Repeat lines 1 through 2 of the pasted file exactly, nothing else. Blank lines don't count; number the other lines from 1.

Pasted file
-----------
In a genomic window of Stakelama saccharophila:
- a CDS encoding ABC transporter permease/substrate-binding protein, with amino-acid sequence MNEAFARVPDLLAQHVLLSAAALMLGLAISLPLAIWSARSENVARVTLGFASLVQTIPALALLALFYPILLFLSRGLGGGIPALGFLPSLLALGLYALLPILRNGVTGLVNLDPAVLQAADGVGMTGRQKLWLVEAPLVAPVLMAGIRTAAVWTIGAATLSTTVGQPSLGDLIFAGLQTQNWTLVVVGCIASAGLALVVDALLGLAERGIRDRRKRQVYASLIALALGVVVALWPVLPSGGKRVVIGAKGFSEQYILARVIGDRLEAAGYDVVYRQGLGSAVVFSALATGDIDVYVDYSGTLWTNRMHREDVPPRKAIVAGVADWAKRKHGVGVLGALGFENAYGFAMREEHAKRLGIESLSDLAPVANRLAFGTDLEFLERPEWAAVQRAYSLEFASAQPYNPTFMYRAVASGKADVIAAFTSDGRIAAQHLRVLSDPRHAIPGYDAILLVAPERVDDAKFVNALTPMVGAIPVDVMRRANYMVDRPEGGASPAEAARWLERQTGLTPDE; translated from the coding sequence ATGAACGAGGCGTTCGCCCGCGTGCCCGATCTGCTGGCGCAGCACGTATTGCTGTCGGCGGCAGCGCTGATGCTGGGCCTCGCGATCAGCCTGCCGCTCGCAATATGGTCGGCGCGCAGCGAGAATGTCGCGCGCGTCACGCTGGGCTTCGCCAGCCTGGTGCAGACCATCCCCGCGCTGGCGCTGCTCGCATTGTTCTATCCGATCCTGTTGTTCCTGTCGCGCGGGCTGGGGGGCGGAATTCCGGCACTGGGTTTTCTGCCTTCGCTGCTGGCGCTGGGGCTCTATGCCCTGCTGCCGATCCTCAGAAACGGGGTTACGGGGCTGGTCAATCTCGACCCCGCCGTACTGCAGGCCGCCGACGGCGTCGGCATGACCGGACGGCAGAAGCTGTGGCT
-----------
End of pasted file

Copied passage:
In a genomic window of Stakelama saccharophila:
- a CDS encoding ABC transporter permease/substrate-binding protein, with amino-acid sequence MNEAFARVPDLLAQHVLLSAAALMLGLAISLPLAIWSARSENVARVTLGFASLVQTIPALALLALFYPILLFLSRGLGGGIPALGFLPSLLALGLYALLPILRNGVTGLVNLDPAVLQAADGVGMTGRQKLWLVEAPLVAPVLMAGIRTAAVWTIGAATLSTTVGQPSLGDLIFAGLQTQNWTLVVVGCIASAGLALVVDALLGLAERGIRDRRKRQVYASLIALALGVVVALWPVLPSGGKRVVIGAKGFSEQYILARVIGDRLEAAGYDVVYRQGLGSAVVFSALATGDIDVYVDYSGTLWTNRMHREDVPPRKAIVAGVADWAKRKHGVGVLGALGFENAYGFAMREEHAKRLGIESLSDLAPVANRLAFGTDLEFLERPEWAAVQRAYSLEFASAQPYNPTFMYRAVASGKADVIAAFTSDGRIAAQHLRVLSDPRHAIPGYDAILLVAPERVDDAKFVNALTPMVGAIPVDVMRRANYMVDRPEGGASPAEAARWLERQTGLTPDE; translated from the coding sequence ATGAACGAGGCGTTCGCCCGCGTGCCCGATCTGCTGGCGCAGCACGTATTGCTGTCGGCGGCAGCGCTGATGCTGGGCCTCGCGATCAGCCTGCCGCTCGCAATATGGTCGGCGCGCAGCGAGAATGTCGCGCGCGTCACGCTGGGCTTCGCCAGCCTGGTGCAGACCATCCCCGCGCTGGCGCTGCTCGCATTGTTCTATCCGATCCTGTTGTTCCTGTCGCGCGGGCTGGGGGGCGGAATTCCGGCACTGGGTTTTCTGCCTTCGCTGCTGGCGCTGGGGCTCTATGCCCTGCTGCCGATCCTCAGAAACGGGGTTACGGGGCTGGTCAATCTCGACCCCGCCGTACTGCAGGCCGCCGACGGCGTCGGCATGACCGGACGGCAGAAGCTGTGGCT